Goesele v. Bimeler - 55 U.S. 589 (1852)
U.S. Supreme Court
Goesele v. Bimeler, 55 U.S. 14 How. 589 589 (1852)
Goesele v. Bimeler
55 U.S. (14 How.) 589
APPEAL FROM THE CIRCUIT COURT OF THE
UNITED STATES FOR THE DISTRICT OF OHIO
A society called Separatists emigrated from Germany to the United States. They were very poor, and one of them, in 1817, purchased land in Ohio, for which he gave his bond, and took the title to himself. Afterwards, they adopted two Constitutions, one in 1819 and one in 1824, which they signed, and in 1832 obtained an act of incorporation. The articles of association, or constitutions of 1819 and 1824, contained a renunciation of individual property.
The heirs of one of the members who signed these conditions and died in 1827, cannot maintain a bill of partition.
From 1817 to 1819, the contract between the members and the person who purchased the property vested in parol and was destitute of a consideration. No legal rights were vested in the members.
The ancestor of these heirs renounced all right of individual property, when he signed the articles, and did so upon the consideration that the society would support him in sickness and in health, and this was deemed by him an adequate compensation for his labor and property, contributed to the common stock.
The principles of the association were that land and other property were to be acquired by the members, but they were not to be vested with the fee of the land. Hence at the death of one of them, no right of property descended to his heirs. There is no legal objection to such a partnership, nor can it be considered a forfeiture of individual rights for the community to succeed to his share, because it was a matter of voluntary contract.
Nor do the articles of association constitute a perpetuity. The society exists at the will of its members, a majority of whom may at any time order a sale of the property, and break up the association.
The evidence shows that they are a moral, religious, and industrious people.
The bill was filed by John G. Goesele and six other persons, as heirs at law of Johannes Goesele, deceased, against Bimeler and twenty-four other persons, members of the Society of Separatists.
The facts of the case are stated in the opinion of the court.
The circuit court dismissed the bill, and the complainants appealed to this Court.
MR. JUSTICE McLEAN delivered the opinion of the Court.
In their bill the complainants represent that they are the heirs at law of Johannes Goesele, who died at Zoar, in the County of Tuscarawas, Ohio, in the year 1827; that the said Johannes, in his lifetime, associated himself with the defendants, Bimeler and others, and formed a Society of Separatists, and in the year 1817 they purchased of one Godfrey Haga, of Philadelphia, a tract of land situated in said county, containing 5,500 acres; that afterwards other purchases were made which, when added to the first purchase, amounting to 10,000 acres, with a large number of town lots, and other property procured about the same time; that these purchases were made on behalf of Goesele, deceased, and his associates, and for their use, and the purchase money was paid by their joint labor and money; that Bimeler acted fraudulently as their agent, in taking the deed and title papers to himself and his heirs forever.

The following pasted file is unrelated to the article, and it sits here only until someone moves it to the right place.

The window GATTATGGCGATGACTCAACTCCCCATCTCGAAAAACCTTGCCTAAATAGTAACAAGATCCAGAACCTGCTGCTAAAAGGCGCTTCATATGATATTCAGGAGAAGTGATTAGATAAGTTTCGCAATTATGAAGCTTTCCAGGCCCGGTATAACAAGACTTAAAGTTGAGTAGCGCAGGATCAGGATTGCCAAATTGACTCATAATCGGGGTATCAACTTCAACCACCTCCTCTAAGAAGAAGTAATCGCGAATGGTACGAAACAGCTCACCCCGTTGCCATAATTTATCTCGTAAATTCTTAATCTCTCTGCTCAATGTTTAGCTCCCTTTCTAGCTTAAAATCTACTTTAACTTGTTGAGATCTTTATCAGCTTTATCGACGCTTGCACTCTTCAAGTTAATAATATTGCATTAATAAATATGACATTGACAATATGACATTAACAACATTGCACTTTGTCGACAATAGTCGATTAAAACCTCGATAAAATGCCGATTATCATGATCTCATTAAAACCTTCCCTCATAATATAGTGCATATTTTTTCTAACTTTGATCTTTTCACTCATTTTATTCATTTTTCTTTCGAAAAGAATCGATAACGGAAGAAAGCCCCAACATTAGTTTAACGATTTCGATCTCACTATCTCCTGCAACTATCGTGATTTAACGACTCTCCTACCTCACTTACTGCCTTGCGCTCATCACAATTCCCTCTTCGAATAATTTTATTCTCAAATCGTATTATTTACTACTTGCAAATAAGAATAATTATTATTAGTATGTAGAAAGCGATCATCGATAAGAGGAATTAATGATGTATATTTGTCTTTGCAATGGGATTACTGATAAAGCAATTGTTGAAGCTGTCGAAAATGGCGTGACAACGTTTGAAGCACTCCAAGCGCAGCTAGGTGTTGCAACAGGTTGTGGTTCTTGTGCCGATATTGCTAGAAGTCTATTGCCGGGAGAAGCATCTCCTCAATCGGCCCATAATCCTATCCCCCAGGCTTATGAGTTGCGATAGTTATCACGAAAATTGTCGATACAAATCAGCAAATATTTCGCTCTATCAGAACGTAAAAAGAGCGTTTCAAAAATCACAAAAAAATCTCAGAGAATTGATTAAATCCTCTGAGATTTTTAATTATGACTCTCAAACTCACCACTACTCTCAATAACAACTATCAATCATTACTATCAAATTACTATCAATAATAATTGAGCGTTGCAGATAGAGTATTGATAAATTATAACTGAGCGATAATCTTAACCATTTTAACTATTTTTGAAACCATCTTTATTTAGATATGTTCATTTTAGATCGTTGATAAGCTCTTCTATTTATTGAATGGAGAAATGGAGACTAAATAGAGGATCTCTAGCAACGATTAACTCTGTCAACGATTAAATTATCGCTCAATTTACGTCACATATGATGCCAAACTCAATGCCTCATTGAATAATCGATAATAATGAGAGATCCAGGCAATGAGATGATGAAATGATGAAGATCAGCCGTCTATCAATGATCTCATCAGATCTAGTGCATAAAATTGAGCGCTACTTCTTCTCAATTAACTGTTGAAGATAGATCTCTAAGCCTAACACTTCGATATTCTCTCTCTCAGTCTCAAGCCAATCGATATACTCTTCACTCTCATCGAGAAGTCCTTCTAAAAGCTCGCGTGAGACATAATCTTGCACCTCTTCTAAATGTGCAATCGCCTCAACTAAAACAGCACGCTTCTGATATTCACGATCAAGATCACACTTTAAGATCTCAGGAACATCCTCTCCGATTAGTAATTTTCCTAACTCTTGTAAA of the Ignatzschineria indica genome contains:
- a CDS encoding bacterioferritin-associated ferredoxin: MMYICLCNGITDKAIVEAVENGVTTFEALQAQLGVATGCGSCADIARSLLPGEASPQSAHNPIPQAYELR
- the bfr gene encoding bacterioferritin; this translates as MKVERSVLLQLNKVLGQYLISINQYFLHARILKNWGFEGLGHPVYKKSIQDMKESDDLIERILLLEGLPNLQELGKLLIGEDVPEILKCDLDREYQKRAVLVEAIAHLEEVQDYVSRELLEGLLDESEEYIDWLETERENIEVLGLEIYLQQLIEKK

They further represent that many of his associates sold their interest to their ancestor on leaving the society. And the defendants allege that, as heirs of their ancestor, they are entitled to one hundredth portion of the estate now held by Bimeler, and that they have requested the defendants to make partition of the estate, which has been refused; that Bimeler, although often requested, has refused to convey to the complainants any part of the estate, and they pray that he may be compelled to give a full and true description of the property held by him as stated, and that on a final hearing he may be decreed to make partition of the said property, and to make a good deed in fee simple to the complainants, for so much of the said property as may be found to belong to them.
In the year 1817, the members of the above association emigrated from Germany to the United States. They came from the Kingdom of Wuertemberg, where they had been known for years as a religious society called Separatists. They were much persecuted on account of their religion. Goesele, the ancestor of the complainants, with another member, had been imprisoned for nine years, and the safety of Bimeler depended on his frequent changes of residence and living in the utmost privacy. In that country they sought to establish themselves by purchasing land, but they found that the laws would not allow them this privilege. Disheartened by persecution and injustice, they came to this country in pursuit of civil and religious liberty. When they arrived at Philadelphia, they were in a destitute condition. They were supported while in that city, and enabled to travel to the place where they now live, by the charities of the Friend Quakers of Philadelphia and of the City of London. These contributions amounted to eighteen dollars to each person. A large majority of the society consisted of women and children.
While at Philadelphia, Bimeler, the head and principal man of the association, purchased in his own name, from Godfrey Haga, the five thousand five hundred acres of land, as stated in the bill. A credit of thirteen years was given, three years without interest. A deed to Bimeler and his heirs was executed for the land 7 May, 1818; a mortgage to secure the consideration of $15,000 was executed. On their arrival at the place of their destination, they found it an unbroken forest; their means were exhausted, and they had no other dependence than the labor of their hands. They were no strangers to a rigid economy, and they were industrious from principle.